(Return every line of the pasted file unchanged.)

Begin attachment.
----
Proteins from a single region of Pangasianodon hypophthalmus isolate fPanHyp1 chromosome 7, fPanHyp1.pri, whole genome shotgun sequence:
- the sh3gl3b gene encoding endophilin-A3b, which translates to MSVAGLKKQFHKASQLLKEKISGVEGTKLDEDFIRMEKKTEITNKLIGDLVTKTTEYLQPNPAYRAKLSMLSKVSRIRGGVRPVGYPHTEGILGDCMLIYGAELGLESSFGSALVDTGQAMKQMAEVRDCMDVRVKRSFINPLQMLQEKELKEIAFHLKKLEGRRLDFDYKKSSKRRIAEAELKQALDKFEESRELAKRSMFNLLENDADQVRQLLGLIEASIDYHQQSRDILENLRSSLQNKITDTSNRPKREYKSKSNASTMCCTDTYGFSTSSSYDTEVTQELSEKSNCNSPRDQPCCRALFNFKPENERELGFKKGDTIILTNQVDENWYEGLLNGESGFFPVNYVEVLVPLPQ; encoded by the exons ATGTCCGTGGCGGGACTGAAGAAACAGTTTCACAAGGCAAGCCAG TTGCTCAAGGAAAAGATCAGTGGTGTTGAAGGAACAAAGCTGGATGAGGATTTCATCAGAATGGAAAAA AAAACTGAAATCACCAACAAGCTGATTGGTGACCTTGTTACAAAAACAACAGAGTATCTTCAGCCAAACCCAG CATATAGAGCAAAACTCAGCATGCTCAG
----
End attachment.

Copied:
Proteins from a single region of Pangasianodon hypophthalmus isolate fPanHyp1 chromosome 7, fPanHyp1.pri, whole genome shotgun sequence:
- the sh3gl3b gene encoding endophilin-A3b, which translates to MSVAGLKKQFHKASQLLKEKISGVEGTKLDEDFIRMEKKTEITNKLIGDLVTKTTEYLQPNPAYRAKLSMLSKVSRIRGGVRPVGYPHTEGILGDCMLIYGAELGLESSFGSALVDTGQAMKQMAEVRDCMDVRVKRSFINPLQMLQEKELKEIAFHLKKLEGRRLDFDYKKSSKRRIAEAELKQALDKFEESRELAKRSMFNLLENDADQVRQLLGLIEASIDYHQQSRDILENLRSSLQNKITDTSNRPKREYKSKSNASTMCCTDTYGFSTSSSYDTEVTQELSEKSNCNSPRDQPCCRALFNFKPENERELGFKKGDTIILTNQVDENWYEGLLNGESGFFPVNYVEVLVPLPQ; encoded by the exons ATGTCCGTGGCGGGACTGAAGAAACAGTTTCACAAGGCAAGCCAG TTGCTCAAGGAAAAGATCAGTGGTGTTGAAGGAACAAAGCTGGATGAGGATTTCATCAGAATGGAAAAA AAAACTGAAATCACCAACAAGCTGATTGGTGACCTTGTTACAAAAACAACAGAGTATCTTCAGCCAAACCCAG CATATAGAGCAAAACTCAGCATGCTCAG